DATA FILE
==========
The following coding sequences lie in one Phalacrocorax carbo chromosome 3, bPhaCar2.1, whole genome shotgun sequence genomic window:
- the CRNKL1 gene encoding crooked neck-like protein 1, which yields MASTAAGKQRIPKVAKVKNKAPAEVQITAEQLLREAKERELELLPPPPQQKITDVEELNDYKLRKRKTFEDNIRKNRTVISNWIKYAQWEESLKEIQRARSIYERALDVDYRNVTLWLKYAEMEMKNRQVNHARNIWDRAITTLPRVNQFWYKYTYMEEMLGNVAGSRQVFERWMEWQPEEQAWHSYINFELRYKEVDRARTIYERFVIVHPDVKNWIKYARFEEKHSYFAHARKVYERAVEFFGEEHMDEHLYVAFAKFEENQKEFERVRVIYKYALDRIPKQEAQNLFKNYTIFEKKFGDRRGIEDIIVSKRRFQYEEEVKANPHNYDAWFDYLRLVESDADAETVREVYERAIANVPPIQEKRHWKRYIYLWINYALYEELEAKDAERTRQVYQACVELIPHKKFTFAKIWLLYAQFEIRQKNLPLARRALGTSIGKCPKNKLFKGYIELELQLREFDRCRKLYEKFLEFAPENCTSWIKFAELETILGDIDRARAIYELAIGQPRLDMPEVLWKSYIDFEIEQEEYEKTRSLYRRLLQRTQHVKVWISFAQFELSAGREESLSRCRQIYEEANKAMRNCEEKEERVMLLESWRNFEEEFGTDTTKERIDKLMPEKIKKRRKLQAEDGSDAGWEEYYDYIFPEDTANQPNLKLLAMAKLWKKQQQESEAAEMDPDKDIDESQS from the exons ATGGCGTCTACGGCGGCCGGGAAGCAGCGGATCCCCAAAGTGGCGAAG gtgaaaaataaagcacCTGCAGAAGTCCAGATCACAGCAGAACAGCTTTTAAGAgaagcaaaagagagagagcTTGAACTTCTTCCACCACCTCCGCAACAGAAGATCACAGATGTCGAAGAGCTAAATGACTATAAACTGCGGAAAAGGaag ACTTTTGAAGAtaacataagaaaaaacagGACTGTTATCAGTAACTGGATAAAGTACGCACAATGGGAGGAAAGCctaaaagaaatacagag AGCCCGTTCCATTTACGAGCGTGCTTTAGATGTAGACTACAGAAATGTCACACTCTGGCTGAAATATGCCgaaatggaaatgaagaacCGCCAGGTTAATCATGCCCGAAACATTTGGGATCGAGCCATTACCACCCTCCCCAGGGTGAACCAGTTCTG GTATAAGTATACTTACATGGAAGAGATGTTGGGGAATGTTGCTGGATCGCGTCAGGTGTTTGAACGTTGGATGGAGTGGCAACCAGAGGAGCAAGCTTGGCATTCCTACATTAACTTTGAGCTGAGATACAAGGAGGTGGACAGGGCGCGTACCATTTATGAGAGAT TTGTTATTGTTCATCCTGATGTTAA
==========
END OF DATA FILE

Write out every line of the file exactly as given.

The following coding sequences lie in one Phalacrocorax carbo chromosome 3, bPhaCar2.1, whole genome shotgun sequence genomic window:
- the CRNKL1 gene encoding crooked neck-like protein 1, which yields MASTAAGKQRIPKVAKVKNKAPAEVQITAEQLLREAKERELELLPPPPQQKITDVEELNDYKLRKRKTFEDNIRKNRTVISNWIKYAQWEESLKEIQRARSIYERALDVDYRNVTLWLKYAEMEMKNRQVNHARNIWDRAITTLPRVNQFWYKYTYMEEMLGNVAGSRQVFERWMEWQPEEQAWHSYINFELRYKEVDRARTIYERFVIVHPDVKNWIKYARFEEKHSYFAHARKVYERAVEFFGEEHMDEHLYVAFAKFEENQKEFERVRVIYKYALDRIPKQEAQNLFKNYTIFEKKFGDRRGIEDIIVSKRRFQYEEEVKANPHNYDAWFDYLRLVESDADAETVREVYERAIANVPPIQEKRHWKRYIYLWINYALYEELEAKDAERTRQVYQACVELIPHKKFTFAKIWLLYAQFEIRQKNLPLARRALGTSIGKCPKNKLFKGYIELELQLREFDRCRKLYEKFLEFAPENCTSWIKFAELETILGDIDRARAIYELAIGQPRLDMPEVLWKSYIDFEIEQEEYEKTRSLYRRLLQRTQHVKVWISFAQFELSAGREESLSRCRQIYEEANKAMRNCEEKEERVMLLESWRNFEEEFGTDTTKERIDKLMPEKIKKRRKLQAEDGSDAGWEEYYDYIFPEDTANQPNLKLLAMAKLWKKQQQESEAAEMDPDKDIDESQS from the exons ATGGCGTCTACGGCGGCCGGGAAGCAGCGGATCCCCAAAGTGGCGAAG gtgaaaaataaagcacCTGCAGAAGTCCAGATCACAGCAGAACAGCTTTTAAGAgaagcaaaagagagagagcTTGAACTTCTTCCACCACCTCCGCAACAGAAGATCACAGATGTCGAAGAGCTAAATGACTATAAACTGCGGAAAAGGaag ACTTTTGAAGAtaacataagaaaaaacagGACTGTTATCAGTAACTGGATAAAGTACGCACAATGGGAGGAAAGCctaaaagaaatacagag AGCCCGTTCCATTTACGAGCGTGCTTTAGATGTAGACTACAGAAATGTCACACTCTGGCTGAAATATGCCgaaatggaaatgaagaacCGCCAGGTTAATCATGCCCGAAACATTTGGGATCGAGCCATTACCACCCTCCCCAGGGTGAACCAGTTCTG GTATAAGTATACTTACATGGAAGAGATGTTGGGGAATGTTGCTGGATCGCGTCAGGTGTTTGAACGTTGGATGGAGTGGCAACCAGAGGAGCAAGCTTGGCATTCCTACATTAACTTTGAGCTGAGATACAAGGAGGTGGACAGGGCGCGTACCATTTATGAGAGAT TTGTTATTGTTCATCCTGATGTTAA